It would have required owners to sacrifice more of the cash that sits in their credit-lined pockets in order to incentivize players to take the season seriously. And it would have required players to sacrifice a greater percentage of the per-game pay that they believed they were entitled to receive under the terms of their contracts.
Instead, the two sides spent three months engaging in the same sort of partisan warfare that has hampered society at large. Like society, baseball’s factions were in need of a singular leader capable of balancing the competing self-interests of his/her constituency and guiding the collective toward its best possible outcome (unlike society, the problem is that baseball’s structure does not include such a position, and not that it has appointed a man who is either unwilling or unable to do it).
Over baseball’s turmoil looms the specter of the NFL season, which already looks to be on shakier ground than one might have expected. With roughly a week to go before the deadline to opt out, at least 26 players have already announced that they will be sitting out.
While none of those players are of such a singular caliber that their absence alone threatens the legitimacy of a season, they include enough prominent names/roles to bring the league uncomfortably close to the edge of the cliff. The deadline is a massive bit of leverage for the players, but for the NFL to have a chance at a successful season, it must learn from baseball’s failures.
Professional football’s only hope of staging a legitimate 2020 campaign is with 100% buy-in from the folks who actually play the game. This might be why you are starting to see a flurry of contract extensions awarded. It’s also why there is some reason to think that the NFL might be uniquely suited to insulating itself from pandemic.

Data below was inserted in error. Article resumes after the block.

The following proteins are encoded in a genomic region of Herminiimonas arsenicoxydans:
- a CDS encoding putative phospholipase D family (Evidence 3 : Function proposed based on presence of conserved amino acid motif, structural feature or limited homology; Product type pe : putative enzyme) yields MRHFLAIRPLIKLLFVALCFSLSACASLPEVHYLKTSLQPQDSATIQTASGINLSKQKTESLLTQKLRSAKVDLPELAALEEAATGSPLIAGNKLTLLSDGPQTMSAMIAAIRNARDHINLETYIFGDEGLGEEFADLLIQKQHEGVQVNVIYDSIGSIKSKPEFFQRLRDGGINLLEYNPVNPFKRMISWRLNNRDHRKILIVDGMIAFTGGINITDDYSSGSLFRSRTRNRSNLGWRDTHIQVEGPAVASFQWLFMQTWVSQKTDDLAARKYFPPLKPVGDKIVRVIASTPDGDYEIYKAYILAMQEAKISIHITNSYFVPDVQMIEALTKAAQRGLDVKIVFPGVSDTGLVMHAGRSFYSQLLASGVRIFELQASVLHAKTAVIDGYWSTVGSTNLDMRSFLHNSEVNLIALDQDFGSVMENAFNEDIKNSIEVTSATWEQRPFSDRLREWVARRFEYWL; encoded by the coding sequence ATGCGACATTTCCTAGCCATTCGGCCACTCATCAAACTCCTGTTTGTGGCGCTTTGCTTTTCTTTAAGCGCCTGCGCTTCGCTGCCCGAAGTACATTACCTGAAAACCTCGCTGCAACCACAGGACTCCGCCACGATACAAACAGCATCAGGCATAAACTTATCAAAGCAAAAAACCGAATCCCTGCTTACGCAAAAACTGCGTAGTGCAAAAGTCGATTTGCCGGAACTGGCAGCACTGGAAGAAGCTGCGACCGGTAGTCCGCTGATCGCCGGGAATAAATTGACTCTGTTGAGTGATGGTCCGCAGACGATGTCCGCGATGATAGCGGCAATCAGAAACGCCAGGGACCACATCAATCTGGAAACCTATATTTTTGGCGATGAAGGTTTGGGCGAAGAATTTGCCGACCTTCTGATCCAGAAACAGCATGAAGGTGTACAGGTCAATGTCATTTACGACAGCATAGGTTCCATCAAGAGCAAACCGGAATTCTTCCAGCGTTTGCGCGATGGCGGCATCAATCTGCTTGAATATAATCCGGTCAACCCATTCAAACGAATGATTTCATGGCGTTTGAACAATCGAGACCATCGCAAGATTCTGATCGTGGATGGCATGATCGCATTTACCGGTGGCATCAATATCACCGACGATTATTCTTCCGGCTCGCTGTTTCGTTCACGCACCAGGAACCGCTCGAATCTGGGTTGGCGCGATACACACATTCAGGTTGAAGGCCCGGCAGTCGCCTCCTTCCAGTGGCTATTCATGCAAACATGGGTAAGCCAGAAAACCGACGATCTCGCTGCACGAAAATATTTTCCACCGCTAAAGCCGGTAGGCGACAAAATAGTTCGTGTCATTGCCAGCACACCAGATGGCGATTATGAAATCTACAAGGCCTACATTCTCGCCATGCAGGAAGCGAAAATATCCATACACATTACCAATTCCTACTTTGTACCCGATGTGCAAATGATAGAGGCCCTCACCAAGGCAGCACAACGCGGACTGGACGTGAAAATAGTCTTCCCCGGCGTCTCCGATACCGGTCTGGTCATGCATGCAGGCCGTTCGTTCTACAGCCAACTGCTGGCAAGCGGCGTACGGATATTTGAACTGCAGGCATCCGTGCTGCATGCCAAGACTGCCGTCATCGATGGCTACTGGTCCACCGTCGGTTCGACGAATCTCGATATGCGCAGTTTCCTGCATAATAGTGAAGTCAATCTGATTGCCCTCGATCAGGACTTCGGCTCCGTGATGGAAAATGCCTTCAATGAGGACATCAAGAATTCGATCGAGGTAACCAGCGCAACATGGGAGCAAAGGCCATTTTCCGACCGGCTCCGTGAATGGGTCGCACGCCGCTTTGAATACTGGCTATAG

Even in normal years, to play professional football is to spend five-plus months inside a de-facto bubble. From August through December, most of these guys spend 90% of their time at home or at the practice facility. In fact, when word came out about the NBA’s plan to isolate its players from society for an extended period of time, you could almost hear the snickers from former gridiron greats. Throw in bunk beds and two-a-days and it used to be called training camp.
The NFL faces plenty of challenges unique to its sport, from the size of its rosters to the relative paucity of its pay to the frequency of close on-field contacts. Navigating this minefield will require a synergy of trust and vision among owners, coaches, and players.